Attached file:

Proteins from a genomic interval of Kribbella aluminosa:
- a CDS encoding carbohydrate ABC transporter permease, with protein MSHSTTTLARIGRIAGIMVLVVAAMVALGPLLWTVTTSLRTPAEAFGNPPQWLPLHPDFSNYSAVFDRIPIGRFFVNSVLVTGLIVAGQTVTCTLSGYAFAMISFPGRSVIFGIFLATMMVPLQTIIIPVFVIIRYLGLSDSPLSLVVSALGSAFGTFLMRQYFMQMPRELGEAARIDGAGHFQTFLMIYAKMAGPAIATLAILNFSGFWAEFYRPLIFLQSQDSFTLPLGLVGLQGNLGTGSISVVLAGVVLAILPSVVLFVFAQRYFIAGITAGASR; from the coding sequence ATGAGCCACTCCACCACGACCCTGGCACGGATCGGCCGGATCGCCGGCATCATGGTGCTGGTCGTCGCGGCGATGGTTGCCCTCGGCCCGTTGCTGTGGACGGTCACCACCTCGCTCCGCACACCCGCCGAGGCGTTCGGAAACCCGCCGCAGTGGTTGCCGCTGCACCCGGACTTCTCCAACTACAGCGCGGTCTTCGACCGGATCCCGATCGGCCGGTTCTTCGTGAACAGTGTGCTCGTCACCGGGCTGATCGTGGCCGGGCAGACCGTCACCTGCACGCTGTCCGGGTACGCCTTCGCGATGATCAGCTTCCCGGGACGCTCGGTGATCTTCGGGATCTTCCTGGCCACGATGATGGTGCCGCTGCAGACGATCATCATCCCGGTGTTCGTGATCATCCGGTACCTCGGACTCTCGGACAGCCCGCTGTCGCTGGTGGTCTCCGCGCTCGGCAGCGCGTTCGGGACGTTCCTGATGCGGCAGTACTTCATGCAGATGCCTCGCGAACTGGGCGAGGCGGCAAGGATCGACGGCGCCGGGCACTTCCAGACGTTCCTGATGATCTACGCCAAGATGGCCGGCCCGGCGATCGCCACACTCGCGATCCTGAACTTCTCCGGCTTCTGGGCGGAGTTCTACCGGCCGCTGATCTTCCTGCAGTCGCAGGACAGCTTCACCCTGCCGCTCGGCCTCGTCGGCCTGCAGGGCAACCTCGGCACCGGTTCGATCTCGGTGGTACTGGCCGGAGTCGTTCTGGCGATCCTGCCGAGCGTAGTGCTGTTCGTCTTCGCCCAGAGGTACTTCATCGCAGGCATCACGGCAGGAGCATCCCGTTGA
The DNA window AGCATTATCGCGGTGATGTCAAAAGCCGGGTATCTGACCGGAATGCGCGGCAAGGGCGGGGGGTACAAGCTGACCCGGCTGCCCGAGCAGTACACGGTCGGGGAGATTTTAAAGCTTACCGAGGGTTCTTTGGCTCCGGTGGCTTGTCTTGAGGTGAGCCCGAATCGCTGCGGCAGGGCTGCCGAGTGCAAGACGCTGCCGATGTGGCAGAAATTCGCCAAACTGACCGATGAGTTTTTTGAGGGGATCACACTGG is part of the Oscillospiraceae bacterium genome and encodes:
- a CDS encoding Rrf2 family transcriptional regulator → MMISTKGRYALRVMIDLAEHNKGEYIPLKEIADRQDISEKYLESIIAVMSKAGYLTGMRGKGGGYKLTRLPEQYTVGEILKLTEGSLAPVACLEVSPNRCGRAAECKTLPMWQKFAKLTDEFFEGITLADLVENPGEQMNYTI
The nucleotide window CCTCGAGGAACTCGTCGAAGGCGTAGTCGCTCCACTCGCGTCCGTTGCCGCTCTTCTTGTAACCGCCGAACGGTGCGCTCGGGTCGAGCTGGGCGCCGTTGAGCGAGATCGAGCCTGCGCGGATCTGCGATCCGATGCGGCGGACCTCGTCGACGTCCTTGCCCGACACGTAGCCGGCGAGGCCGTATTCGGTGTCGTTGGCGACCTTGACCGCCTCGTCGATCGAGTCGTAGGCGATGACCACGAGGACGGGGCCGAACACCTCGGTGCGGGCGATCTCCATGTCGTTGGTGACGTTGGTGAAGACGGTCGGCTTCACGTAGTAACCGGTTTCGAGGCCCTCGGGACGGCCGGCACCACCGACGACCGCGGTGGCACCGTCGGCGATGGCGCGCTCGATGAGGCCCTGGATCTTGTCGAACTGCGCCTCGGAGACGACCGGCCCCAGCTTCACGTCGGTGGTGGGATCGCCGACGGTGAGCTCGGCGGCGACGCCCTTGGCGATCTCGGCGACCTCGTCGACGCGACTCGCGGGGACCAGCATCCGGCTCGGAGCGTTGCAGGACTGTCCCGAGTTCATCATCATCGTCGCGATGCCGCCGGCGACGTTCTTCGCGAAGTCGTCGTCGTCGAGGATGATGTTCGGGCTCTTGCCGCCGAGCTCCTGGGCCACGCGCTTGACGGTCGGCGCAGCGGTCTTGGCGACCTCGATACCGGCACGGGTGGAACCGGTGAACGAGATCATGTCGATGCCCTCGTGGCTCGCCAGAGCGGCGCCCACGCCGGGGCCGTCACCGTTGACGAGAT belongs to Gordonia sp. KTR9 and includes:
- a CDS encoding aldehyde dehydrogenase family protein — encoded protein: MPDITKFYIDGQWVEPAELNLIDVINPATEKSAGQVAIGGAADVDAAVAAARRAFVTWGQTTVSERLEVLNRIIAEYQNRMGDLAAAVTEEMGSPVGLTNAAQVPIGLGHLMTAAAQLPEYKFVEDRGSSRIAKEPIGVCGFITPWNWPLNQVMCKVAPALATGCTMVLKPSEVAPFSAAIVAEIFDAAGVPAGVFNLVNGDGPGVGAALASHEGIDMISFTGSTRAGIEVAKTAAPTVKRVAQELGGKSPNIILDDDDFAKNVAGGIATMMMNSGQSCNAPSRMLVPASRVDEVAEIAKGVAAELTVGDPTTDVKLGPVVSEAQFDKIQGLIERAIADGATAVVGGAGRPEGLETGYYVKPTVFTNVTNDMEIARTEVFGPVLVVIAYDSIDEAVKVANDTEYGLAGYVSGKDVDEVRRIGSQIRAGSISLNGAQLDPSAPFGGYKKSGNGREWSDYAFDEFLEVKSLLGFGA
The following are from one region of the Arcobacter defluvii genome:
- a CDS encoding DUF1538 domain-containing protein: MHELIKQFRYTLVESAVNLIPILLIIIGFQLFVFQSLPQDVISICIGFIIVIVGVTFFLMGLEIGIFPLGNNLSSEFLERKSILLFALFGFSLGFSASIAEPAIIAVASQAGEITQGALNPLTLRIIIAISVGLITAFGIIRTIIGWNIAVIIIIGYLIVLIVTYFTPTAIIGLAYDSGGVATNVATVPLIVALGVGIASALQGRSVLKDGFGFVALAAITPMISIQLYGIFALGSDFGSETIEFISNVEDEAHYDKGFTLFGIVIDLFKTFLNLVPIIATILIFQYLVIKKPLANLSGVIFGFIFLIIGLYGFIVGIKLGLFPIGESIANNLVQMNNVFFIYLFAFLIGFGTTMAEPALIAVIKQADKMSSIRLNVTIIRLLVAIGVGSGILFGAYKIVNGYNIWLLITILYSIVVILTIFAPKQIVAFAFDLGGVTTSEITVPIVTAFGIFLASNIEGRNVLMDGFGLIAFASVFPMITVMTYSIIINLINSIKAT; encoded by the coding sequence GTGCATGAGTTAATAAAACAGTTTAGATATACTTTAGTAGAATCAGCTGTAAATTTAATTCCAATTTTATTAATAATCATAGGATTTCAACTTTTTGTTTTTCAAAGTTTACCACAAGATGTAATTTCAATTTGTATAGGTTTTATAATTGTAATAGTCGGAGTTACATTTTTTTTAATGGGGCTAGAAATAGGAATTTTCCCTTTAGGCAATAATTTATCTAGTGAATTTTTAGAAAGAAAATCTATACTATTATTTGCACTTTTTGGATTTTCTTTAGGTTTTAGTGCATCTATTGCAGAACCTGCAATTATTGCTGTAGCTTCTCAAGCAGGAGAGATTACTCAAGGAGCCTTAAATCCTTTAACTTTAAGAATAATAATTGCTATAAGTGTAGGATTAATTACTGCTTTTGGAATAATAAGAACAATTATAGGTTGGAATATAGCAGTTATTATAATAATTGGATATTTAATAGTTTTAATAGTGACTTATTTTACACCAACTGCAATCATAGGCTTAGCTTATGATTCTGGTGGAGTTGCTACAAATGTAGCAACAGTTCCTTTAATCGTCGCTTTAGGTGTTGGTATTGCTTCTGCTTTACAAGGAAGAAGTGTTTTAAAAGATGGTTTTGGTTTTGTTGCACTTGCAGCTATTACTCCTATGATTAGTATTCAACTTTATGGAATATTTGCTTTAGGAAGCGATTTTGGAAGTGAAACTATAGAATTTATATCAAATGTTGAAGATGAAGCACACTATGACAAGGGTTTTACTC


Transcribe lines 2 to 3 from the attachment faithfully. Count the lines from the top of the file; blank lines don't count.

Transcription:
- a CDS encoding carbohydrate ABC transporter permease, with protein MSHSTTTLARIGRIAGIMVLVVAAMVALGPLLWTVTTSLRTPAEAFGNPPQWLPLHPDFSNYSAVFDRIPIGRFFVNSVLVTGLIVAGQTVTCTLSGYAFAMISFPGRSVIFGIFLATMMVPLQTIIIPVFVIIRYLGLSDSPLSLVVSALGSAFGTFLMRQYFMQMPRELGEAARIDGAGHFQTFLMIYAKMAGPAIATLAILNFSGFWAEFYRPLIFLQSQDSFTLPLGLVGLQGNLGTGSISVVLAGVVLAILPSVVLFVFAQRYFIAGITAGASR; from the coding sequence ATGAGCCACTCCACCACGACCCTGGCACGGATCGGCCGGATCGCCGGCATCATGGTGCTGGTCGTCGCGGCGATGGTTGCCCTCGGCCCGTTGCTGTGGACGGTCACCACCTCGCTCCGCACACCCGCCGAGGCGTTCGGAAACCCGCCGCAGTGGTTGCCGCTGCACCCGGACTTCTCCAACTACAGCGCGGTCTTCGACCGGATCCCGATCGGCCGGTTCTTCGTGAACAGTGTGCTCGTCACCGGGCTGATCGTGGCCGGGCAGACCGTCACCTGCACGCTGTCCGGGTACGCCTTCGCGATGATCAGCTTCCCGGGACGCTCGGTGATCTTCGGGATCTTCCTGGCCACGATGATGGTGCCGCTGCAGACGATCATCATCCCGGTGTTCGTGATCATCCGGTACCTCGGACTCTCGGACAGCCCGCTGTCGCTGGTGGTCTCCGCGCTCGGCAGCGCGTTCGGGACGTTCCTGATGCGGCAGTACTTCATGCAGATGCCTCGCGAACTGGGCGAGGCGGCAAGGATCGACGGCGCCGGGCACTTCCAGACGTTCCTGATGATCTACGCCAAGATGGCCGGCCCGGCGATCGCCACACTCGCGATCCTGAACTTCTCCGGCTTCTGGGCGGAGTTCTACCGGCCGCTGATCTTCCTGCAGTCGCAGGACAGCTTCACCCTGCCGCTCGGCCTCGTCGGCCTGCAGGGCAACCTCGGCACCGGTTCGATCTCGGTGGTACTGGCCGGAGTCGTTCTGGCGATCCTGCCGAGCGTAGTGCTGTTCGTCTTCGCCCAGAGGTACTTCATCGCAGGCATCACGGCAGGAGCATCCCGTTGA
The DNA window AGCATTATCGCGGTGATGTCAAAAGCCGGGTATCTGACCGGAATGCGCGGCAAGGGCGGGGGGTACAAGCTGACCCGGCTGCCCGAGCAGTACACGGTCGGGGAGATTTTAAAGCTTACCGAGGGTTCTTTGGCTCCGGTGGCTTGTCTTGAGGTGAGCCCGAATCGCTGCGGCAGGGCTGCCGAGTGCAAGACGCTGCCGATGTGGCAGAAATTCGCCAAACTGACCGATGAGTTTTTTGAGGGGATCACACTGG is part of the Oscillospiraceae bacterium genome and encodes: